It was the first time I have been happy to be a senior citizen when Washington, D.C. opened its vaccine to those over the age of 65. Other than movie discounts (back when people went to the cinema), there are few benefits of aging. Most of the time, it is aches and pains and younger colleagues wondering when you are going to retire.
But the D.C. announcement put me among the first three percent of Americans to receive the vaccination and provided me with a vantage point from which to observe the distribution process. At some levels, the system worked well. As soon as the capital city opened its portals beyond healthcare workers, emergency personnel, and first responders, I went to its online registration system and signed up. The site asked a few questions regarding age, occupation, and any chronic medical conditions, and then having determined I was 66, automatically routed me to an appointment page. That site gave me a choice of going to one of several dozen vaccination sites around D.C. and asked me to select a specific day and time. After I did so, I received an email confirmation certifying my date, time, and vaccination place. The whole signup process took only about five minutes.
On the appointed day, I showed up at the Giant Supermarket Pharmacy and stood in line. While there, someone caught me off-guard by saying “you don’t look 65.” Stunned, I turned around to defend myself only to discover it was an old friend from Brown University who was joking with me. I hadn’t seen him for a while and didn’t immediately recognize him behind the mask. We stood in line for what turned out to be an hour and 45 minutes to get the shot. Apparently, Saturday had longer lines because his wife had been there on Friday and she was in and out in only 15 minutes.
We caught up on things and then he made an astute observation. “There is a problem with the vaccine distribution,” he pointed out, “because look who is in line.” I turned around and quickly saw what he meant. Although D.C. has a population that is 62 percent minority and we were in a store located in a predominately African American neighborhood, of the 50 people in line, nearly everyone was white. During the two hours I was there, I only saw one African American waiting to be vaccinated, and there were no Latinos or Asian Americans. It is shocking that only 2 percent of those lined-up for the inoculation were minority and clearly not a good harbinger in terms of closing the racial disparity gap that has persisted throughout the pandemic.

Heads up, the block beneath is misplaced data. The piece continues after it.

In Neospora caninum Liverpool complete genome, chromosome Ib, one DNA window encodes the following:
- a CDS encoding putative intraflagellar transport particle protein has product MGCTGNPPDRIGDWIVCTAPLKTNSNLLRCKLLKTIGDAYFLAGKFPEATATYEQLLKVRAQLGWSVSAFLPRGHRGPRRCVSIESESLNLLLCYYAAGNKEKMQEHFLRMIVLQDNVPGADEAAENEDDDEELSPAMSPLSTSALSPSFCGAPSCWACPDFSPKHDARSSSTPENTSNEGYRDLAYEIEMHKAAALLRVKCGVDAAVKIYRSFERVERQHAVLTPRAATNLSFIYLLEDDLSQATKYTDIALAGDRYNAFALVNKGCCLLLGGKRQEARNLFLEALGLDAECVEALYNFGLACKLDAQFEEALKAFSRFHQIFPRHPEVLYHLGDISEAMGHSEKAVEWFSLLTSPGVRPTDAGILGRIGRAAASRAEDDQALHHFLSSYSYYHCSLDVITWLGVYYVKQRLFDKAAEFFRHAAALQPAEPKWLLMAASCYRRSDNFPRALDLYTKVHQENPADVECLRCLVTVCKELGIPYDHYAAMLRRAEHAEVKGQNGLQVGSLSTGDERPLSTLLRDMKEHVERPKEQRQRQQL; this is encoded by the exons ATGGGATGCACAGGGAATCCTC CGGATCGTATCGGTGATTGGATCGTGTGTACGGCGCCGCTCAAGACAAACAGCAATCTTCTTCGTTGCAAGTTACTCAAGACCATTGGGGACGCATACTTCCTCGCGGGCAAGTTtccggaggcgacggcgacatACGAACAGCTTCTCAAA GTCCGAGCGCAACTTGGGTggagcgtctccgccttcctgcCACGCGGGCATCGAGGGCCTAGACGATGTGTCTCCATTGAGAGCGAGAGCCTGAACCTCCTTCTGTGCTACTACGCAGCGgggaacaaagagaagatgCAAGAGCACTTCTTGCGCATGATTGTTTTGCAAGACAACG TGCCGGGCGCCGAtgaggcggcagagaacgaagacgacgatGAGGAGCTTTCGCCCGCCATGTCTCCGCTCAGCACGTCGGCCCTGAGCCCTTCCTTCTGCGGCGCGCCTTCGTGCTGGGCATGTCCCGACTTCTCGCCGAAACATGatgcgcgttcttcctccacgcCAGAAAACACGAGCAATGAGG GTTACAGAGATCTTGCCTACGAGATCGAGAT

I talked to the young man who was administering my vaccination. He was a pharmacist for Giant Supermarket, not a temporary worker hired for this particular task. I thanked him for his hard work and told him he was going to save a lot of lives. He said he had injected 20 shots already that day and had another dozen or so to go.
One of the worrisome parts of the process was, other than the online registration, most of it was paper-based. Before giving me the vaccination, the pharmacist took 10 minutes filling out paperwork. He took my health insurance card and manually wrote down all the information: name, type of coverage, ID and group number, effective date, and plan specifications. That was so Giant could be reimbursed for the cost of the vaccination. If someone did not have insurance, that person still would get the shot, but Giant would have to seek reimbursement from the federal government.